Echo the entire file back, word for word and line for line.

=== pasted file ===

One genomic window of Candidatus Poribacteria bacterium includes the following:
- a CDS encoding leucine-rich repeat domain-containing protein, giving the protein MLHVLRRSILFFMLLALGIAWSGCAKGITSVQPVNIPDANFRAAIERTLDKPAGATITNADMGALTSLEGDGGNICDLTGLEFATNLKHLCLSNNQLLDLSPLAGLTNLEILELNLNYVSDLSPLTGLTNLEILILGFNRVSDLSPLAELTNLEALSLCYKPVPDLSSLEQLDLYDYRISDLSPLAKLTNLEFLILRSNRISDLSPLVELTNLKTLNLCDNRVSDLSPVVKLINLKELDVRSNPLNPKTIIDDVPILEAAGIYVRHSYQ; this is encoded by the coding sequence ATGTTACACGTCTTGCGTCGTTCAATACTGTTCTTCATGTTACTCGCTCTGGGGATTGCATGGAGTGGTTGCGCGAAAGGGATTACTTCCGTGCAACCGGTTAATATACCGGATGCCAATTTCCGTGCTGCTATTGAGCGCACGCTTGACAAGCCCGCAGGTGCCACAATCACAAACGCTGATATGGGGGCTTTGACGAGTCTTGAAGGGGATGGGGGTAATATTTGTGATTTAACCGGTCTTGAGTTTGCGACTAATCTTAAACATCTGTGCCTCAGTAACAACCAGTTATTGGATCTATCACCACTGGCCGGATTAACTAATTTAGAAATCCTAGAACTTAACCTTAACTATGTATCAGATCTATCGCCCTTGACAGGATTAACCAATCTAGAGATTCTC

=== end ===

One genomic window of Candidatus Poribacteria bacterium includes the following:
- a CDS encoding leucine-rich repeat domain-containing protein, giving the protein MLHVLRRSILFFMLLALGIAWSGCAKGITSVQPVNIPDANFRAAIERTLDKPAGATITNADMGALTSLEGDGGNICDLTGLEFATNLKHLCLSNNQLLDLSPLAGLTNLEILELNLNYVSDLSPLTGLTNLEILILGFNRVSDLSPLAELTNLEALSLCYKPVPDLSSLEQLDLYDYRISDLSPLAKLTNLEFLILRSNRISDLSPLVELTNLKTLNLCDNRVSDLSPVVKLINLKELDVRSNPLNPKTIIDDVPILEAAGIYVRHSYQ; this is encoded by the coding sequence ATGTTACACGTCTTGCGTCGTTCAATACTGTTCTTCATGTTACTCGCTCTGGGGATTGCATGGAGTGGTTGCGCGAAAGGGATTACTTCCGTGCAACCGGTTAATATACCGGATGCCAATTTCCGTGCTGCTATTGAGCGCACGCTTGACAAGCCCGCAGGTGCCACAATCACAAACGCTGATATGGGGGCTTTGACGAGTCTTGAAGGGGATGGGGGTAATATTTGTGATTTAACCGGTCTTGAGTTTGCGACTAATCTTAAACATCTGTGCCTCAGTAACAACCAGTTATTGGATCTATCACCACTGGCCGGATTAACTAATTTAGAAATCCTAGAACTTAACCTTAACTATGTATCAGATCTATCGCCCTTGACAGGATTAACCAATCTAGAGATTCTC